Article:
2.1 The Issue
Pakistan has featured centrally in the U.S. counterterrorism efforts undertaken since the terrorist attacks of September 11, 2001. Despite successes in capturing, killing, or displacing some members of terrorist groups, several leaders and operational planners of these groups remain active in Pakistan’s Federally Administered Tribal Areas (FATA), providing strategic guidance, recruiting new members, and plotting terrorist attacks. U.S. efforts to combat terrorism in the region are complicated by Washington’s strained relationship with Islamabad, which has proved unable or unwilling to effectively combat terrorists operating in its territory.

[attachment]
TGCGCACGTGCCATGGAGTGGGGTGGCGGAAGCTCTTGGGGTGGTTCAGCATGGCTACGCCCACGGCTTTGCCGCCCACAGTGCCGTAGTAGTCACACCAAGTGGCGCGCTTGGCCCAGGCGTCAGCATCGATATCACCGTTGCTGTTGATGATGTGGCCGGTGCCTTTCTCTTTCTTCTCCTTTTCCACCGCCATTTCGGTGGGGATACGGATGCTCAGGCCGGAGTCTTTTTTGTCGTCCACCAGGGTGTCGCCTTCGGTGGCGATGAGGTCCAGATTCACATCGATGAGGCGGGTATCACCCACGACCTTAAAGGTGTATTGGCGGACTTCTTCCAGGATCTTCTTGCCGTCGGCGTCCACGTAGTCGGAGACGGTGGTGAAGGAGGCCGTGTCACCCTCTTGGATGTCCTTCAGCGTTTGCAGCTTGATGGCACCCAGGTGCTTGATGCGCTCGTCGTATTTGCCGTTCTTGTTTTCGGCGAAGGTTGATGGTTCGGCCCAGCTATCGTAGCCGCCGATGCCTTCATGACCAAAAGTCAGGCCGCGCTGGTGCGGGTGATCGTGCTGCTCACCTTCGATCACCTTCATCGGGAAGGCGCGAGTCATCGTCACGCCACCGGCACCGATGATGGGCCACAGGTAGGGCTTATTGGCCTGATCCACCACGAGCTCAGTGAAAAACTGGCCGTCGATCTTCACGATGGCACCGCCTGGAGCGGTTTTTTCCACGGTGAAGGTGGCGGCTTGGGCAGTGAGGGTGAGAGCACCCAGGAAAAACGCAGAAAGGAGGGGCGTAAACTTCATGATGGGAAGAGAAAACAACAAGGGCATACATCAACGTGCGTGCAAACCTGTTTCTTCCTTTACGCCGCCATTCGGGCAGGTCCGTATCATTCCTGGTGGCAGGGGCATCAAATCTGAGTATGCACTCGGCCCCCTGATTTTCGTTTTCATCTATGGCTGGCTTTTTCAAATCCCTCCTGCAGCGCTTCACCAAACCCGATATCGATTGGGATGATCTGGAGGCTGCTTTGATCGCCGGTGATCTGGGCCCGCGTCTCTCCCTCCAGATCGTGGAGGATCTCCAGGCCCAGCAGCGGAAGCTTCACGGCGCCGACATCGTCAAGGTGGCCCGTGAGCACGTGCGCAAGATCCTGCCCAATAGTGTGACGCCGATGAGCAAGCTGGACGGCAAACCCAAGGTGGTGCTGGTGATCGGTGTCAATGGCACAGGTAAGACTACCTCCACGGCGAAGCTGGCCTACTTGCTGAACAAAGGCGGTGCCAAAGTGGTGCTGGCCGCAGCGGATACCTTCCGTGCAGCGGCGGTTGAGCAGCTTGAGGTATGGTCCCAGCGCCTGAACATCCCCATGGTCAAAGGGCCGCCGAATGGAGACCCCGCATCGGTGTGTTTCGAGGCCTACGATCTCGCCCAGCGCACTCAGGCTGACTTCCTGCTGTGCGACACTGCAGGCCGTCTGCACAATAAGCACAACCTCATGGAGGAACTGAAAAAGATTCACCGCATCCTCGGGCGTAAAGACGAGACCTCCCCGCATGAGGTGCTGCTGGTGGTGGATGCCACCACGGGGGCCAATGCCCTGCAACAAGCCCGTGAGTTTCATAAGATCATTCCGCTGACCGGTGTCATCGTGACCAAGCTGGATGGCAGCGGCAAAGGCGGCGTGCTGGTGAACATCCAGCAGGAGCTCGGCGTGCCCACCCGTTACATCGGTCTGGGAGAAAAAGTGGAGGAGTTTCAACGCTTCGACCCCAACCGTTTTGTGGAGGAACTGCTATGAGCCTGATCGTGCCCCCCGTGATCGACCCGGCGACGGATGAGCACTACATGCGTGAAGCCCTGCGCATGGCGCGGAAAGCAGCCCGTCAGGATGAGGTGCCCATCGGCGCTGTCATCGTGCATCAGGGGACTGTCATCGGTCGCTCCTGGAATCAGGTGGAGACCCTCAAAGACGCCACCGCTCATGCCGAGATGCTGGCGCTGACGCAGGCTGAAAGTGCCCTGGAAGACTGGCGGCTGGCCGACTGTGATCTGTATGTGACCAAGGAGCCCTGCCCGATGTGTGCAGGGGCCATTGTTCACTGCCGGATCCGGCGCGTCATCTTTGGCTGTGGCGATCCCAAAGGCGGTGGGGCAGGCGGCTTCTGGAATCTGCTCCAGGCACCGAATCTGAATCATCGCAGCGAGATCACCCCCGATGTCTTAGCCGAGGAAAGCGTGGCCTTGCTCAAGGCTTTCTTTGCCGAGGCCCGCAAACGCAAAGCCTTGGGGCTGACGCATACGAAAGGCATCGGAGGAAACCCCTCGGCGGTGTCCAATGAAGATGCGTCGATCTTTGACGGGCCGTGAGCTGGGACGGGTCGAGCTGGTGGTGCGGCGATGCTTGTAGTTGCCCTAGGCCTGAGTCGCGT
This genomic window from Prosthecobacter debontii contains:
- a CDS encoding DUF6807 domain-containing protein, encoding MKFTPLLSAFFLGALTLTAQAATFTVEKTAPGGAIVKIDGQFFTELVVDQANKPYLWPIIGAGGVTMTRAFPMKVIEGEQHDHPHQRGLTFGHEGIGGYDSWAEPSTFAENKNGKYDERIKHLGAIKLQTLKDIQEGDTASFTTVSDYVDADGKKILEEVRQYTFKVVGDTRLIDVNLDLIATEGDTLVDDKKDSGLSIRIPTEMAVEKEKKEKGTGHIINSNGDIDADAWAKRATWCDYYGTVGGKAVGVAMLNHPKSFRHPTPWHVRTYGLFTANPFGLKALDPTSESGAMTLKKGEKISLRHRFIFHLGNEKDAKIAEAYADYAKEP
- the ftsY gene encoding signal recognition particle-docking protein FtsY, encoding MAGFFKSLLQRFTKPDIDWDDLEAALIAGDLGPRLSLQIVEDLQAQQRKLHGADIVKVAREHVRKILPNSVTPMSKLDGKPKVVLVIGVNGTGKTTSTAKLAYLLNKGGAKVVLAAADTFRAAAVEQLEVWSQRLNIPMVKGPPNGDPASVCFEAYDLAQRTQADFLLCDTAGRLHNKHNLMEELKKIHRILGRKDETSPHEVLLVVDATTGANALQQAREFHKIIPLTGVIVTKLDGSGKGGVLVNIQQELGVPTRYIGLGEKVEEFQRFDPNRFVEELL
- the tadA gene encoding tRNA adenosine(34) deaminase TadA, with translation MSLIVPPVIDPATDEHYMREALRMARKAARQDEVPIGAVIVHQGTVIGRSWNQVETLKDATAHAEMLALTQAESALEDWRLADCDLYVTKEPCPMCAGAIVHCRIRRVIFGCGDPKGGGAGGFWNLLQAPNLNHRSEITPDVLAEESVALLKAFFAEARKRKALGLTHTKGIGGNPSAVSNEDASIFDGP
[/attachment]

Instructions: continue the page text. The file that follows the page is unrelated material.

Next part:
Drone strikes are one of the most controversial tools the United States has used to pursue terrorist and militant groups in Pakistan. Drones, officially known as unmanned aerial vehicles (UAVs), are aircraft that can be armed with deadly missiles to conduct precision strikes. Because they are unmanned—in other words, they do not have a pilot on board—drones do not put American pilots’ lives at risk, and can carry out extremely precise attacks against specific targets, making them an attractive tool for a variety of military operations. But critics argue that drones can also unintentionally kill civilians alongside targets, and their use raises the potentially murky legal issue of targeting U.S. citizens. In addition, the use of drones has become a point of tension between the United States and Pakistan, which has criticized drone strikes within its borders as a violation of its sovereignty—that is, its supreme power over its own territory.